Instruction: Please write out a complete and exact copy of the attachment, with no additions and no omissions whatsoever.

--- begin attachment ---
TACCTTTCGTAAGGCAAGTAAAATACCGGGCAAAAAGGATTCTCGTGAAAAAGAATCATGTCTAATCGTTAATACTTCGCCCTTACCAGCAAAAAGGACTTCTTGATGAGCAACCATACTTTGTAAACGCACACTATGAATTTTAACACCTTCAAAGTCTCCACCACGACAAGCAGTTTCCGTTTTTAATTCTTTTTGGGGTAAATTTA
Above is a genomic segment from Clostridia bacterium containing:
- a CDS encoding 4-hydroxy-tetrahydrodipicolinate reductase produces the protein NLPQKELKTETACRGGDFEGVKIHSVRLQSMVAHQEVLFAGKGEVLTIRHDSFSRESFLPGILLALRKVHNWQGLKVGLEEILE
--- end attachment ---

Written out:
TACCTTTCGTAAGGCAAGTAAAATACCGGGCAAAAAGGATTCTCGTGAAAAAGAATCATGTCTAATCGTTAATACTTCGCCCTTACCAGCAAAAAGGACTTCTTGATGAGCAACCATACTTTGTAAACGCACACTATGAATTTTAACACCTTCAAAGTCTCCACCACGACAAGCAGTTTCCGTTTTTAATTCTTTTTGGGGTAAATTTA
Above is a genomic segment from Clostridia bacterium containing:
- a CDS encoding 4-hydroxy-tetrahydrodipicolinate reductase produces the protein NLPQKELKTETACRGGDFEGVKIHSVRLQSMVAHQEVLFAGKGEVLTIRHDSFSRESFLPGILLALRKVHNWQGLKVGLEEILE